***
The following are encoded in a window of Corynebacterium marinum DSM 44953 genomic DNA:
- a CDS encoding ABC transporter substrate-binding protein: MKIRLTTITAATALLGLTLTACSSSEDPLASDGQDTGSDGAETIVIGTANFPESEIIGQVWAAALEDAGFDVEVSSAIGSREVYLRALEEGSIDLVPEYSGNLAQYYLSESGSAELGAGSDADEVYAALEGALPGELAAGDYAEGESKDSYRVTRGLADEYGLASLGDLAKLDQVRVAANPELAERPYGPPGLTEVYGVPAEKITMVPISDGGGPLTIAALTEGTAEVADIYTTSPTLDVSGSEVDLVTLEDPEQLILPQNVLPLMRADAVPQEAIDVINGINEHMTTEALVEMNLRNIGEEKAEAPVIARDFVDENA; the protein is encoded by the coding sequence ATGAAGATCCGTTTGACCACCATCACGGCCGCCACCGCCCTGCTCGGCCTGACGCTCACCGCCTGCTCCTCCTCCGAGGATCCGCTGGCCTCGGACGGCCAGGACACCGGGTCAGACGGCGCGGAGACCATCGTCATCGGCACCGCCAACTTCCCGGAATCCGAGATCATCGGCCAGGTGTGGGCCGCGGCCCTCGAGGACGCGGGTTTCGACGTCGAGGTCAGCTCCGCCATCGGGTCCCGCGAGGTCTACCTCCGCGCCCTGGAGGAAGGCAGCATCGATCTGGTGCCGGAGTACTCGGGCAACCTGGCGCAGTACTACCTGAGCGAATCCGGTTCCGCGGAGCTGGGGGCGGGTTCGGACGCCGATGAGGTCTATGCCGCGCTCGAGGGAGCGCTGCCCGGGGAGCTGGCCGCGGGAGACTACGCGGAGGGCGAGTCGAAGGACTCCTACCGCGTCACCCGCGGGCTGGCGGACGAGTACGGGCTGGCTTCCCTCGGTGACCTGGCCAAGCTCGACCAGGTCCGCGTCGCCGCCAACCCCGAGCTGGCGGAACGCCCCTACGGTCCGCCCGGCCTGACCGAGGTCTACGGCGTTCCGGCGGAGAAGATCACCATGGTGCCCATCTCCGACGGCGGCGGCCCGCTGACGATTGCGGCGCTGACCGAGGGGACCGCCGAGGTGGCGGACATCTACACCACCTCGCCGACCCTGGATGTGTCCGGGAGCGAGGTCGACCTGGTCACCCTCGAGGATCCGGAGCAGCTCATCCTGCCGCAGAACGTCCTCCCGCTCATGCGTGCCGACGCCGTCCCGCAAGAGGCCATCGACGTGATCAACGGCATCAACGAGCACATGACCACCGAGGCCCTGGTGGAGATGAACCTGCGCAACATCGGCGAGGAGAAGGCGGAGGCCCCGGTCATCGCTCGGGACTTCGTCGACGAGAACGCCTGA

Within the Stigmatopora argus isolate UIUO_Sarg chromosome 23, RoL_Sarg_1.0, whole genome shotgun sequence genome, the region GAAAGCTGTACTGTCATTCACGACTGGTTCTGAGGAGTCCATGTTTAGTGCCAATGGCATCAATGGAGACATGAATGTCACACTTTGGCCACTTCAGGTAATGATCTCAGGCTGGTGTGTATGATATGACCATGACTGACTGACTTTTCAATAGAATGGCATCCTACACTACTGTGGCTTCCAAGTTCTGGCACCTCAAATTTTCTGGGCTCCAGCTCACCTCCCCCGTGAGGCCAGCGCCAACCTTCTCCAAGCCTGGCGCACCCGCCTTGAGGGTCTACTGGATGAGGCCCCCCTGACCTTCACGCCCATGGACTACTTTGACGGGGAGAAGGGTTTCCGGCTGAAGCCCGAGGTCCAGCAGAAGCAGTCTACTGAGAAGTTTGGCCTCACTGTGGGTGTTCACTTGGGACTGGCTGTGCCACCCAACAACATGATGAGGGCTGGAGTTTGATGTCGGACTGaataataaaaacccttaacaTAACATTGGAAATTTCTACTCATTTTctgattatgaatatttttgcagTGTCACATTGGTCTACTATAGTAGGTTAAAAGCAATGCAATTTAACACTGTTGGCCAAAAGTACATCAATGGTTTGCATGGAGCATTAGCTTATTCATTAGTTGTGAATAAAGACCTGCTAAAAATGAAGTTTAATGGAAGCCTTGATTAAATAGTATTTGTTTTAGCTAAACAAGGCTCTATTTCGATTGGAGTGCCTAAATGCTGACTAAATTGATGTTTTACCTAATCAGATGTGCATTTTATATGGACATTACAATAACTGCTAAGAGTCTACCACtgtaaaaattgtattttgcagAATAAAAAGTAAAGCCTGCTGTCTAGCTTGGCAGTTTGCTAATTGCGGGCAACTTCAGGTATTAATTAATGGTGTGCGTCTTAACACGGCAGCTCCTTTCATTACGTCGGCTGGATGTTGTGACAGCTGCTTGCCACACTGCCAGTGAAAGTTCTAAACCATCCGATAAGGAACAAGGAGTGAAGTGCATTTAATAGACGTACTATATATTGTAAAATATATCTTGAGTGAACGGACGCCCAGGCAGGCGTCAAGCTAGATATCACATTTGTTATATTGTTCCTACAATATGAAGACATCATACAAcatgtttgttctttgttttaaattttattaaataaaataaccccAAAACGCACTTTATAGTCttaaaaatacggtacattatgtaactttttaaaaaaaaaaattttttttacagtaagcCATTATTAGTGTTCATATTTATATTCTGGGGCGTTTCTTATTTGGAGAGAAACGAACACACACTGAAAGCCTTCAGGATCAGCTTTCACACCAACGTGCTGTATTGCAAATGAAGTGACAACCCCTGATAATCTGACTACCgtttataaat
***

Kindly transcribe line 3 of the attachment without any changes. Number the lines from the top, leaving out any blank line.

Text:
Within the Stigmatopora argus isolate UIUO_Sarg chromosome 23, RoL_Sarg_1.0, whole genome shotgun sequence genome, the region GAAAGCTGTACTGTCATTCACGACTGGTTCTGAGGAGTCCATGTTTAGTGCCAATGGCATCAATGGAGACATGAATGTCACACTTTGGCCACTTCAGGTAATGATCTCAGGCTGGTGTGTATGATATGACCATGACTGACTGACTTTTCAATAGAATGGCATCCTACACTACTGTGGCTTCCAAGTTCTGGCACCTCAAATTTTCTGGGCTCCAGCTCACCTCCCCCGTGAGGCCAGCGCCAACCTTCTCCAAGCCTGGCGCACCCGCCTTGAGGGTCTACTGGATGAGGCCCCCCTGACCTTCACGCCCATGGACTACTTTGACGGGGAGAAGGGTTTCCGGCTGAAGCCCGAGGTCCAGCAGAAGCAGTCTACTGAGAAGTTTGGCCTCACTGTGGGTGTTCACTTGGGACTGGCTGTGCCACCCAACAACATGATGAGGGCTGGAGTTTGATGTCGGACTGaataataaaaacccttaacaTAACATTGGAAATTTCTACTCATTTTctgattatgaatatttttgcagTGTCACATTGGTCTACTATAGTAGGTTAAAAGCAATGCAATTTAACACTGTTGGCCAAAAGTACATCAATGGTTTGCATGGAGCATTAGCTTATTCATTAGTTGTGAATAAAGACCTGCTAAAAATGAAGTTTAATGGAAGCCTTGATTAAATAGTATTTGTTTTAGCTAAACAAGGCTCTATTTCGATTGGAGTGCCTAAATGCTGACTAAATTGATGTTTTACCTAATCAGATGTGCATTTTATATGGACATTACAATAACTGCTAAGAGTCTACCACtgtaaaaattgtattttgcagAATAAAAAGTAAAGCCTGCTGTCTAGCTTGGCAGTTTGCTAATTGCGGGCAACTTCAGGTATTAATTAATGGTGTGCGTCTTAACACGGCAGCTCCTTTCATTACGTCGGCTGGATGTTGTGACAGCTGCTTGCCACACTGCCAGTGAAAGTTCTAAACCATCCGATAAGGAACAAGGAGTGAAGTGCATTTAATAGACGTACTATATATTGTAAAATATATCTTGAGTGAACGGACGCCCAGGCAGGCGTCAAGCTAGATATCACATTTGTTATATTGTTCCTACAATATGAAGACATCATACAAcatgtttgttctttgttttaaattttattaaataaaataaccccAAAACGCACTTTATAGTCttaaaaatacggtacattatgtaactttttaaaaaaaaaaattttttttacagtaagcCATTATTAGTGTTCATATTTATATTCTGGGGCGTTTCTTATTTGGAGAGAAACGAACACACACTGAAAGCCTTCAGGATCAGCTTTCACACCAACGTGCTGTATTGCAAATGAAGTGACAACCCCTGATAATCTGACTACCgtttataaat